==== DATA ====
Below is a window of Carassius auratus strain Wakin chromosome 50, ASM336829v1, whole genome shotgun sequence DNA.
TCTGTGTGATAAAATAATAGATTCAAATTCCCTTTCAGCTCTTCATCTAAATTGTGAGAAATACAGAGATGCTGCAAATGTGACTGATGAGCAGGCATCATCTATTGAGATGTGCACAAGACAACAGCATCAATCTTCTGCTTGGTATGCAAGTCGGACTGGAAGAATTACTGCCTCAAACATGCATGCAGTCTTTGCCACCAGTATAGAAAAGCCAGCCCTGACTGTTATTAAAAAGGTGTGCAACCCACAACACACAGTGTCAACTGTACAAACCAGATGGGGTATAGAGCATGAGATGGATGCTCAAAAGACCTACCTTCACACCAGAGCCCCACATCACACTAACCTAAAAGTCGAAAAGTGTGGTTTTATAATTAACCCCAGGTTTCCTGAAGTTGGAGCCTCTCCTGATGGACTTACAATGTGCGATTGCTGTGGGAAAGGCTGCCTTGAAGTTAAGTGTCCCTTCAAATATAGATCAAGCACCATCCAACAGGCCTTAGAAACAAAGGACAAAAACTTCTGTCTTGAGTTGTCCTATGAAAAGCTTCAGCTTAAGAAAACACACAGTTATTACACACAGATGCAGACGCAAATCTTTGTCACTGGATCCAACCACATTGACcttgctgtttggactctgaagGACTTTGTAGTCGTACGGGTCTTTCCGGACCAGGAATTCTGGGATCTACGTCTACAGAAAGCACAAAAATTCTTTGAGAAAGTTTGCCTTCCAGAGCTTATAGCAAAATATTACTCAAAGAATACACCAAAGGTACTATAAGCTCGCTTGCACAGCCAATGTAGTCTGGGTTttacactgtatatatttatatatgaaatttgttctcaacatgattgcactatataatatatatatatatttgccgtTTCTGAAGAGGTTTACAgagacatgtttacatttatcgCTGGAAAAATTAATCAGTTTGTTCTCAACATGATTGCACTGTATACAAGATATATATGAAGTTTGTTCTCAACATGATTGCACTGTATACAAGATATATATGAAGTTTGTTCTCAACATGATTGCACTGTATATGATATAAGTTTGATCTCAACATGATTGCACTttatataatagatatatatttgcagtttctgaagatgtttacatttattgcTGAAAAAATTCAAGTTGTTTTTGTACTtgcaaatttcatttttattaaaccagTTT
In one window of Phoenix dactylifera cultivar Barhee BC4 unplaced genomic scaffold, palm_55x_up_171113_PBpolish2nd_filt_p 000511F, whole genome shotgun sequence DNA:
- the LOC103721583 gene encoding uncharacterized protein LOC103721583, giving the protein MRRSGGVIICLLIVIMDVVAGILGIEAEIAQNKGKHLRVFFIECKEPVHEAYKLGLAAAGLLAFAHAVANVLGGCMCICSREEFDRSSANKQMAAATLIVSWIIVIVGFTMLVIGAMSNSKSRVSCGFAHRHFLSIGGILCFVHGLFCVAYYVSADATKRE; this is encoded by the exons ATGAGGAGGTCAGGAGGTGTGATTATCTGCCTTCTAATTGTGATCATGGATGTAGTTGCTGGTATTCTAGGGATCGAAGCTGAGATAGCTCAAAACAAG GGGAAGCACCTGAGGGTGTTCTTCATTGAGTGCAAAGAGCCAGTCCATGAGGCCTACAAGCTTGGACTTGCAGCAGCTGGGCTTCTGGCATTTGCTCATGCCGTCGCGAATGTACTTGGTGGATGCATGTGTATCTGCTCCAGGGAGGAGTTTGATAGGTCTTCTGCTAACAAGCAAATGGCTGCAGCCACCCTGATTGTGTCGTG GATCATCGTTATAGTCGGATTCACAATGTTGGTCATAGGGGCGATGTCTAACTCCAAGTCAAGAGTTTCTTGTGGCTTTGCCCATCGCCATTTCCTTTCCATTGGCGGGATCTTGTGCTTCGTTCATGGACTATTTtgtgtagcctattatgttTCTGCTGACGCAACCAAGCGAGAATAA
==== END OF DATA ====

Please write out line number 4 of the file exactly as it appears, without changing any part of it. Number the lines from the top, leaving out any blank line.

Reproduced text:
- the LOC103721583 gene encoding uncharacterized protein LOC103721583, giving the protein MRRSGGVIICLLIVIMDVVAGILGIEAEIAQNKGKHLRVFFIECKEPVHEAYKLGLAAAGLLAFAHAVANVLGGCMCICSREEFDRSSANKQMAAATLIVSWIIVIVGFTMLVIGAMSNSKSRVSCGFAHRHFLSIGGILCFVHGLFCVAYYVSADATKRE; this is encoded by the exons ATGAGGAGGTCAGGAGGTGTGATTATCTGCCTTCTAATTGTGATCATGGATGTAGTTGCTGGTATTCTAGGGATCGAAGCTGAGATAGCTCAAAACAAG GGGAAGCACCTGAGGGTGTTCTTCATTGAGTGCAAAGAGCCAGTCCATGAGGCCTACAAGCTTGGACTTGCAGCAGCTGGGCTTCTGGCATTTGCTCATGCCGTCGCGAATGTACTTGGTGGATGCATGTGTATCTGCTCCAGGGAGGAGTTTGATAGGTCTTCTGCTAACAAGCAAATGGCTGCAGCCACCCTGATTGTGTCGTG GATCATCGTTATAGTCGGATTCACAATGTTGGTCATAGGGGCGATGTCTAACTCCAAGTCAAGAGTTTCTTGTGGCTTTGCCCATCGCCATTTCCTTTCCATTGGCGGGATCTTGTGCTTCGTTCATGGACTATTTtgtgtagcctattatgttTCTGCTGACGCAACCAAGCGAGAATAA